The temptation to push for a one-sided deal without ceding to Chilean demands is enticing for Morales. Aggressive rhetoric to reclaim lost territory sparks popular sentiment and will likely boost Morales’ approval ratings as he runs for a fourth term in office amid fledgling support. Beating the nationalist drum will win hearts at home, but it won’t change the fact that the ICJ has made its decision. Chile is keeping its territory and has no pressure to acquiesce. For any real hope of change, Morales must set aside his nationalist motivations and negotiate in order to improve the economic welfare of Bolivians.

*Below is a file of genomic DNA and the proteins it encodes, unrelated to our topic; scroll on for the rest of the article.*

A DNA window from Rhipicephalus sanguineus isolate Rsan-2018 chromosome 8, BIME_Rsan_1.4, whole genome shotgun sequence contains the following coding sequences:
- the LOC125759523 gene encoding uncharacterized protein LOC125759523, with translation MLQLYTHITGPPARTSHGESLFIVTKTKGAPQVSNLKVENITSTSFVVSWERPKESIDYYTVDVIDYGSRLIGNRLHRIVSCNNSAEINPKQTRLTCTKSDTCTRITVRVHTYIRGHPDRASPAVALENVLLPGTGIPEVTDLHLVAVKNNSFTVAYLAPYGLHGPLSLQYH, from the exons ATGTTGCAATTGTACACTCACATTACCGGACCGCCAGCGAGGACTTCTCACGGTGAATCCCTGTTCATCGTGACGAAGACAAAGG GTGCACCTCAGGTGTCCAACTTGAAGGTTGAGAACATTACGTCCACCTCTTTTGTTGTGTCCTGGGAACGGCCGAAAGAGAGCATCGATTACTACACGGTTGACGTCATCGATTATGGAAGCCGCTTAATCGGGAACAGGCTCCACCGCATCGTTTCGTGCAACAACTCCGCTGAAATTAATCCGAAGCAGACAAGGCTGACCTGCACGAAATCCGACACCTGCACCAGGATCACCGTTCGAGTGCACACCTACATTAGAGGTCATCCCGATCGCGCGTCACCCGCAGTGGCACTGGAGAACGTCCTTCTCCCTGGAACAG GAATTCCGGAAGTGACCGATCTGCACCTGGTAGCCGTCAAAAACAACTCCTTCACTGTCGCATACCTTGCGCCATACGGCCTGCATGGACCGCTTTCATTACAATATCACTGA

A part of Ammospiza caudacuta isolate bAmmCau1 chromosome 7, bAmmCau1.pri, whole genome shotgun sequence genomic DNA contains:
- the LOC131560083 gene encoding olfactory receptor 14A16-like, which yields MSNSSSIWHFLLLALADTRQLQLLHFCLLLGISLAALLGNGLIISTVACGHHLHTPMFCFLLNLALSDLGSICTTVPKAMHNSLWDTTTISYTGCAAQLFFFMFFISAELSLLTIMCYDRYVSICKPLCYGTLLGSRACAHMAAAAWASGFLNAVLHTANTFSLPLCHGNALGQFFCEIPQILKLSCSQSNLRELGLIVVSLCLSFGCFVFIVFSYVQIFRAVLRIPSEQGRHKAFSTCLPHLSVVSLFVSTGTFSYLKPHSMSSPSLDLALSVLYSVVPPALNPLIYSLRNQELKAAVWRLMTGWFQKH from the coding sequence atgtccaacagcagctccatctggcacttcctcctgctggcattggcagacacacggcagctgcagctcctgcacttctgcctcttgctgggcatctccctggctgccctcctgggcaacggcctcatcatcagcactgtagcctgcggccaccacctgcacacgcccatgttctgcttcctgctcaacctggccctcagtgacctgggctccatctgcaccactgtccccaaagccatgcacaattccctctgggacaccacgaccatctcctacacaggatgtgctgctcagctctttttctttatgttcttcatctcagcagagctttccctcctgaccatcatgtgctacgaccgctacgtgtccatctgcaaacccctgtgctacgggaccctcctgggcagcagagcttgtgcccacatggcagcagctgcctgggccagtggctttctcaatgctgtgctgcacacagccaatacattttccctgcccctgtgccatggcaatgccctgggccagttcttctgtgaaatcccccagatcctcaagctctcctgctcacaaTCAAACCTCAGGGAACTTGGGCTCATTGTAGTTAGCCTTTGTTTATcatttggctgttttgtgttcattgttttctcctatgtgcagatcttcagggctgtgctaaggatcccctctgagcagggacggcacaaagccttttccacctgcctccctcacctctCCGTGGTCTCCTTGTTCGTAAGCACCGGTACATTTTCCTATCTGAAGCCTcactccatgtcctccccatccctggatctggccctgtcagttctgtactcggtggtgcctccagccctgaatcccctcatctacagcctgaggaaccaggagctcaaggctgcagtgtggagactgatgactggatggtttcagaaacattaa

Furthermore, should Morales succeed in brokering an amicable agreement with Chile on this subject, it would represent a key step in normalizing relations between the two nations. President Morales has brokered maritime agreements before: In 2010, Peru granted Bolivia “dock facilities, a free-trade zone, and space for economic activities” at the small port city of Ilo. A deal with Chile would need to include land swaps or economic compromises. If Bolivia sought to repair its relationship with Chile, a similar agreement would become more likely. President Morales should thus come to the table with a more open attitude—a flexible policy position would likely allow for more productive compromise.